Alternatives to Two-Factor Authentication (2FA)

While Two-Factor Authentication (2FA) is one of the more robust security approaches to consider, there are alternatives depending on your business and security needs. We'll outline some of those in this article.


There's little doubt that improving the security of your user accounts is a wise investment of your engineering time. While the benefit can feel indirect and non-tangible, investing in security provides powerful benfits to your brand, as well as the Personally Identifiable Information (PII) that your users entrust you with.

The traditional route products take is to consider and implement a Two-Factor Authentication (2FA) system (either through a security code or SMS notification). While that is an established and mature technology, it's not without it's limitations.

Namely, it increases friction for your users, and can lead to a false sense of security. As a result of this, considering alternatives (or additions) is vital.

Don’t be mistaken, two-factor authentication is important and you should make sure you enable it everywhere you can. However, without a proper understanding of how real attackers work around these countermeasures, it is possible that people are misled into believing that, once it is enabled, they are safe to log into just about anything and feel protected. Amnesty International

Alternatives to 2FA

Email Notifications

Notifying your users when there's an unpredictable or suspicious login on their account can help communicate a sense of security and protection. This, however, should be balanced with the authentication features your product already employs.

For example, if your product forces a new login every 3 days, then it might be over-zealous to email users each time there's a new login on their account. However, if your product cookies users in for greater than 14 days, then a new login email notification could strike that balance between informative and aggressive.

App Notifications

Native app (iOS or Android) notifications is something we'd strongly consider for any new login events. The reason for this is simple: they're relatively non-intrusive, while balancing the additional security value.

Users are generally comfortable with app notifications due to the precedents that app developers and device makers have set. Even though the vast majority (>99%) of these login app notifications will have beeen initiated by the user, the cost (from a user experience point of view) is so low that it's something we'd consider a win.

Access Control Settings

This one is tricker, and generally only executed by larger, more mature products, that exist within a regulated or sensitive field (for example, banking, cloud computing, governement).

The executions we've seen here (and would recommend for highly sensitive data) is access control settings that include things such as IP Address restrictions, maximum failed login attempts, Geo restrictions, etc.

For example, with IP Address restrictions, it's plausible that users (or providers) may want to restrict access to specific IP addresses (or rather, limit any IP addresses from VPNs or TOR nodes).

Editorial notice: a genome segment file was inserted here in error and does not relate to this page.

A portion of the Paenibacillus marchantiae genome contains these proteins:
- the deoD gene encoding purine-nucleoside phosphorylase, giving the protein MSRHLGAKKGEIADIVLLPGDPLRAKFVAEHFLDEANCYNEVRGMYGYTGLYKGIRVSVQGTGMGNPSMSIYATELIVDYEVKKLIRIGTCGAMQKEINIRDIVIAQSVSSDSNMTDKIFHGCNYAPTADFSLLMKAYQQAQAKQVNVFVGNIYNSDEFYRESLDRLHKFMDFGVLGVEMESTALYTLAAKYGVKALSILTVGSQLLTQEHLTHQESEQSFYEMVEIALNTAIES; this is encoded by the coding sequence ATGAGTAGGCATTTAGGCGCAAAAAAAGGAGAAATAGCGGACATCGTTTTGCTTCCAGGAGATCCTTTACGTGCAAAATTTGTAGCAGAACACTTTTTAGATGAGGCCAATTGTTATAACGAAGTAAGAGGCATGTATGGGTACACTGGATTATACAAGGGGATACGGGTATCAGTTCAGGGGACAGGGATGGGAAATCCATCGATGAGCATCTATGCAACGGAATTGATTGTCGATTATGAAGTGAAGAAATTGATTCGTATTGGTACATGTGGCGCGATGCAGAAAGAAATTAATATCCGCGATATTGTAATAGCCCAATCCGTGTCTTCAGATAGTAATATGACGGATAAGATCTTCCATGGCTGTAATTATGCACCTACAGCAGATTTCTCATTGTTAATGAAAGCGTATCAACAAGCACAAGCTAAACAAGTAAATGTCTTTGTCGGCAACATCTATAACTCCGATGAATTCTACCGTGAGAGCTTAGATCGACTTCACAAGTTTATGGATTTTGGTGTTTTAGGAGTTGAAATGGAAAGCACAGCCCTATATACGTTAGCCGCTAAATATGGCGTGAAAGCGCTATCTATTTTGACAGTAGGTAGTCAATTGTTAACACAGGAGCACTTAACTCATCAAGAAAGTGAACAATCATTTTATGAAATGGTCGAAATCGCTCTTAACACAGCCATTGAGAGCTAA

This is one of the most aggressive security tactics that a product can execute, and as such introduces a number of user experience questions. But due to it's power, it is often employed by large companies and organizations.

Alternative Determination

The natural question is how do you determine which alternatives to invest in? Email Notifications, App Notifications and Access Control Settings all have their pros and cons, so thinking through which is appropriate will take some time for Product Managers.

An easy filtering here is whether or not you have a native App (or browser extension). When that's not the case, then App Notifications won't fit.

Access Control Settings are recommended, but only when it fits stringent requirements from a data and privacy point of view. This one can be tricky as well, since it adds a considerable amount of user friction. But it's by far the safest.

Finally, Email Notifications can be the right decision due it's passive nature (you're not interupting a user's experience, but rather supporting it through extra communication). But a draw back here could be the frequency of sending those emails and the engineering required to do so.

Best of both worlds

2FA is a powerful, mature approach to account security. While it has it's drawbacks, we strongly believe it's better than not using it. But we believe it's an approach (or technology) that should be used in conjunction with others.

Namely, Email Notifications, App Notifications or Access Control Settings should be considered alongside 2FA. Special consideration should be made towards the user experience, but depending on the depth and level of sensitivity that your product requires, combining these approaches would result in one of the more secure systems for your product.

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